Peripatetic, itinerant, eclectic musings about books, politics, history, language, culture, and anything else that interests me.
Those two sentences are both equally true of me. But they don’t mean the same thing. And that is why I do not feel fine if it’s the end of the book as we know it. Whether it is, or isn’t, is a separate issue, but if it is, I’m not fine with that at all.
Kent Anderson is, though. He analogizes the change from physical book to digital reading to the change from long-playing vinyl records to compact discs, and DVDs:
The book as a product is changing, in a way analogous to how music changed from something packaged on a tape, on a record, or on a CD, to a file on your smartphone or iPod. …
… After all, I used to love to go to Raspberry Records where I grew up and flip through the bins in search of great new vinyl. Did music have any more of a “public profile” because of records stores that were tucked away in mini-malls or regular malls? Did a Tower Records stuck in a suburb give music some sort of cultural relevance beyond what the music and artists could?
Music has followed its listeners and moved onto nice consumption devices with significantly more capacity and much better commerce experiences. Now, books are doing the same.
What will give books real-world presence? People reading, people talking about them, people watching movies derived from them, people reading books based on TV shows. It’s the same way the white headphone cord of the iPod gives music a new way to be in the real world.
But will book reading actually suffer? I doubt it. My kids would love to have Kindles so that they could read spontaneously. They get addicted to a series (don’t get me going about “Pretty Little Liars” right now), and once one book is polished off, they want to start the next one. But the scarcity model of book publishing means having to wait days between reading events if ordering a book from an online retailer; calling around town to find a book and often failing; or checking the library which often doesn’t have the latest materials. Does waiting, calling around, or getting frustrated help the reading experience? Not at all.
That’s what having a new book on hand before you finish the one you’re reading is for. Also, I don’t see the analogy to music at all. Music is a listening experience; it doesn’t change if you’re listening to a record or a CD. But reading a book (or a magazine or a newspaper, for that matter) is both visual and tactile. Cover, dust jacket, paper, ink, pages that can be turned; binding; the wonderful and endlessly different aroma of the paper when you lift it to your face and bury your nose in it; the tight feel of a new book, the loose, welcoming feel of an older, well-read book, the look and feel of untrimmed edges…. The way books look on a shelf — or, better yet, on shelves. and shelves. and shelves. … miles of aisles, lined with shelves. … No Kindle or digital reader will ever duplicate this or substitute for it.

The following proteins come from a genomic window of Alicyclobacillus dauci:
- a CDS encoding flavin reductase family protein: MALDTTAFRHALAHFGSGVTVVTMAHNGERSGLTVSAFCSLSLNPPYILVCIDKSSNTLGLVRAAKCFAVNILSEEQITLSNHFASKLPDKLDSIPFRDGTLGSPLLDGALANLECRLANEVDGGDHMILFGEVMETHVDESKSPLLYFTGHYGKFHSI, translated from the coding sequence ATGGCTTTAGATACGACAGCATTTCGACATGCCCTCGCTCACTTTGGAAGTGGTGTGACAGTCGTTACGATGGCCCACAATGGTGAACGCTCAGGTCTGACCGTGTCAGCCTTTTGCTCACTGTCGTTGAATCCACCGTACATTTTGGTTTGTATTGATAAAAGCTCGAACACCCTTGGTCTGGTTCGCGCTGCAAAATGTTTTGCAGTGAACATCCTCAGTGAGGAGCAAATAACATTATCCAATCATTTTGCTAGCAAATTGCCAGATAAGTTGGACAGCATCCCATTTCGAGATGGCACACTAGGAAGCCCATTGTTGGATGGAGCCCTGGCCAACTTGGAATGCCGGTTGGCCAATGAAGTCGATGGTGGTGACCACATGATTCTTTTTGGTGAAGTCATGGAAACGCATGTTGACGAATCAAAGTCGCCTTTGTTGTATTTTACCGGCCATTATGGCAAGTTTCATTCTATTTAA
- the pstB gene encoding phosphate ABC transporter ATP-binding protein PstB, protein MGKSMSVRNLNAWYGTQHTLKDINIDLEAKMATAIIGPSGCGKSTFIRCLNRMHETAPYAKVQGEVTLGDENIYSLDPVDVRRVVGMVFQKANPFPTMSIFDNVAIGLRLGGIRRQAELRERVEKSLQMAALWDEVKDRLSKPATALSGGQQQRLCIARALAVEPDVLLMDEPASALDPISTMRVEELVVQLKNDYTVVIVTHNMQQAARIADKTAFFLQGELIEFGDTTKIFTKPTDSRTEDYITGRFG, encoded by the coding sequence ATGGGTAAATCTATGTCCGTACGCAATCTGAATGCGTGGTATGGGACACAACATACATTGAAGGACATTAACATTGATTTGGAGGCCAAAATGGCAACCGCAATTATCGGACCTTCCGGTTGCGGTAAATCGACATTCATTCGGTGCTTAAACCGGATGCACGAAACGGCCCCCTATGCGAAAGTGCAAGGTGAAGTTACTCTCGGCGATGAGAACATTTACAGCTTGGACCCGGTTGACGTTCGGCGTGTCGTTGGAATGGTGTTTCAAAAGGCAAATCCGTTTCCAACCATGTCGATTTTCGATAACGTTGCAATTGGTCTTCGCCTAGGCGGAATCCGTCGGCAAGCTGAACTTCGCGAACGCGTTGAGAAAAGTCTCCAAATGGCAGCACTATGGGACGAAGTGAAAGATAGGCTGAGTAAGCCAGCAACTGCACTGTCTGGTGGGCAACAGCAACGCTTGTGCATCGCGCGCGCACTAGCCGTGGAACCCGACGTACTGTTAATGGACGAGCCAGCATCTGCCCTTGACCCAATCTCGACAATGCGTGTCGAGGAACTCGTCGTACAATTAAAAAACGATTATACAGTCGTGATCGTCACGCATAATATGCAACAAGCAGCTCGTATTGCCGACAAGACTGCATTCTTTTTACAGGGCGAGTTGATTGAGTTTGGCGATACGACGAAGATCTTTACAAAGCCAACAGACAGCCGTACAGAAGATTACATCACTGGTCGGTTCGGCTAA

This is not to say that there is nothing to be said for electronic books. It does not have to be either/or. Everything in life does not have to be binary. I do, however, agree with Deborah Willis — a published writer and bookseller in British Columbia, Canada — that books are specific things, and there are limits to how far you can stretch the definition of a book:
The bound book is an ancient, heavy, environmentally dubious technology. But it’s also one of the most convenient, tactile, beautiful, and versatile things ever invented. It can contain odes, information, instruction, pornography, and photographs –– sometimes all at once. It can be highly cerebral or totally escapist. It can be kept on a coffee table or tossed in a purse. Its pages can be marked, folded down, and one can flip between them. It can be read on the subway, in a park, or on the beach. In fact, since many people only have time to read while on vacation, and since I’m lucky enough to live near an ocean, I often think the beach should be the ultimate test between the book and the ereader.In this competition, the traditional book wins easily. It can be read in the glare of the sun, dropped in the sand, and you don’t have to worry about it being stolen if you go for a swim.
But it’s not just that ereaders strike me sterile and less convenient than advertised (or that I suspect producing gadgets –– which will break down or quickly become obsolete –– may be worse, environmentally, than printing paper books). There’s also this: when books become computers, they will no longer be books.